Blogger Adoro said...

Well said!

I belong to a very large parish and priests come and go frequently - often because they are newly-ordained and there only for a few years, to learn.

The parish where I am employed, however, has lost its Pastor, who was moved to another parish that needed his gifts. He's the priest who hired me so it's very weird, and we have a transition priest assigned to us as Pastoral Administrator, who has the full rights and responsibilities of a priest, but we won't have a "permanent" new priest until sometime this summer.

It's hard but of course, as you point out: Jesus is still there, and He is the focus. I don't do my job differently because we have a different priest. If adjustments have to be made, they will be made as needed. But I can work with any priest and I will back him up and serve him and his flock just as I served the last one...because the Church belongs to Jesus, not the priest.

Hope that made sense. :-)

January 22, 2012 8:32 PM  
Blogger Russ Rentler, M.D. said...

"I will back him up and serve him and his flock just as I served the last one...because the Church belongs to Jesus, not the priest."
That's such a good point and the majority of priests know this. That is why they can't(and shouldn't) "jerk around" with the liturgy, because as one priest told us, "The liturgy is not mine, it's the churchs'"

Unfortunately it is so easy to "follow a man" and not the Truth

January 22, 2012 8:41 PM  
Blogger owen swain said...

Russ, I appreciate what you are saying and agree 100% with what is important to us as Catholics.

It's interesting when the practice challenges the theory.

My first ever experience of being not the pastor but the one left behind was as a Catholic. It was most insightful. I should write about that (and not take up space here). I've since experienced this two more times.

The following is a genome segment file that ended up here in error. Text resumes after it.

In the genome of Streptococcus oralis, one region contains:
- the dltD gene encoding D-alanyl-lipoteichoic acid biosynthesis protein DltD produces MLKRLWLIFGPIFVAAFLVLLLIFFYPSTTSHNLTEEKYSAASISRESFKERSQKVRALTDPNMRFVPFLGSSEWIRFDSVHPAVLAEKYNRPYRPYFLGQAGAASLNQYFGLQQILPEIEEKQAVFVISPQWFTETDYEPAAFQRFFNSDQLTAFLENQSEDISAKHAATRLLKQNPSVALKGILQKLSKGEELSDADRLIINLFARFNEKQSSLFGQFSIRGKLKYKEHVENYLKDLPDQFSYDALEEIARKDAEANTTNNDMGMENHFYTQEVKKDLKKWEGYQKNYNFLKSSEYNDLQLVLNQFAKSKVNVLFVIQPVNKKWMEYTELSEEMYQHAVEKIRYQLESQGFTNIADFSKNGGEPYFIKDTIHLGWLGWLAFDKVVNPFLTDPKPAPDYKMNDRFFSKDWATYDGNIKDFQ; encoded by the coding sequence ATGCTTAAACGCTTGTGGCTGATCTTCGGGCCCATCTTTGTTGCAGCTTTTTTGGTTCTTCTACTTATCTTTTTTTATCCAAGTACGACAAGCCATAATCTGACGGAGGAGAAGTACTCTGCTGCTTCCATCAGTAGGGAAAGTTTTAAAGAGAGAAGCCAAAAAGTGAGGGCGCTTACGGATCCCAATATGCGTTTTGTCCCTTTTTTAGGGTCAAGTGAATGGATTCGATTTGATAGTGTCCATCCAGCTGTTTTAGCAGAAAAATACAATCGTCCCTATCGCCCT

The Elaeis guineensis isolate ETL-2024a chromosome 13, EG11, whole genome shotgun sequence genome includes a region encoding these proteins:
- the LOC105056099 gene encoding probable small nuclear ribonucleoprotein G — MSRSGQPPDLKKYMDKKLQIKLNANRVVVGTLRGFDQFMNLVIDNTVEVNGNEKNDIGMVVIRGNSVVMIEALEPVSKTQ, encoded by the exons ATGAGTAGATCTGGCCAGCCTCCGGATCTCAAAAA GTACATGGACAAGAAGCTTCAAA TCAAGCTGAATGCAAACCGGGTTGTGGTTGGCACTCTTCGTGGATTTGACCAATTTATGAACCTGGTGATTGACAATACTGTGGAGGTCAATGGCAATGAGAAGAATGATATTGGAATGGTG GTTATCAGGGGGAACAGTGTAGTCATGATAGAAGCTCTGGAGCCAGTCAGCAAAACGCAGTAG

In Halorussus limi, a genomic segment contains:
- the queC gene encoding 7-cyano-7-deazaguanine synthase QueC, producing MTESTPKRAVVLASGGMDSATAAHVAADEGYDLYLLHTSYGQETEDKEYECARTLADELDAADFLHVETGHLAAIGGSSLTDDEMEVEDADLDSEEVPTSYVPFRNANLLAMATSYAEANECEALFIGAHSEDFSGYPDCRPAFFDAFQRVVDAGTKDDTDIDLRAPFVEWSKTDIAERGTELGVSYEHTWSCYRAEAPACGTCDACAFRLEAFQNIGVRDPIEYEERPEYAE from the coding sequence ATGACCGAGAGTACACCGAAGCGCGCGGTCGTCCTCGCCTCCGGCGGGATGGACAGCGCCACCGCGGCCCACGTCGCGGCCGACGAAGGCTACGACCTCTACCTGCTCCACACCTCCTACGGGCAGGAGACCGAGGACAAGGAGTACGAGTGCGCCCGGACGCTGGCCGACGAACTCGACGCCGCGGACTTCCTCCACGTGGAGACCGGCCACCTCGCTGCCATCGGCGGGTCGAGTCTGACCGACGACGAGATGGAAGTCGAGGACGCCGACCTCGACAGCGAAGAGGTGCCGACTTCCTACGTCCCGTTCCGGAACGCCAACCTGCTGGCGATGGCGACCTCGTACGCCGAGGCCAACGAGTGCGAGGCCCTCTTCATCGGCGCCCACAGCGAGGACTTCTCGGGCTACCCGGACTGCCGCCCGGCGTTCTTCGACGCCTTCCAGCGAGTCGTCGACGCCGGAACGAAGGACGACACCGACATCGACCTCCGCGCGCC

Being among the left behind I have seen where the transition is not smooth, sometimes a total disaster as the incoming priest is not merely different but is piloting a train wreck of his own making and seems quite cheered by it. I have seen what you haven't. I have seen membership decline,

I understand we can say there is a perfect example of people following the man and not the Man but it does happen even in the Church. I wish the response to following the Source (and summit) of our universal Church and faith were as universal as you note.

Of course, this is all the more reason to know we follow Christ via his Church and not a man and that we are called to serve God and support his man even when we have not yet (or if ever) fully appreciated him (the pastor).

I hope I am not taking away from what you and Adoro have said, that's not my intent. I only want to acknowledge that as the Church is one, holy, catholic and apostolic it's individual members are not and these parish changes are not always seamless and properly focused.

God grant us grace to be truly His faithful ones.

January 24, 2012 11:05 AM  
Anonymous russ rentler said...

Owen, I originally had a part in the original post about Fr. Corapi and the fall out he caused by those who followed the man, not the Church, but decided to leave it out. So I agree with your points they are taken well. I have been fortunate in my experience so far.

January 24, 2012 8:47 PM  

Post a Comment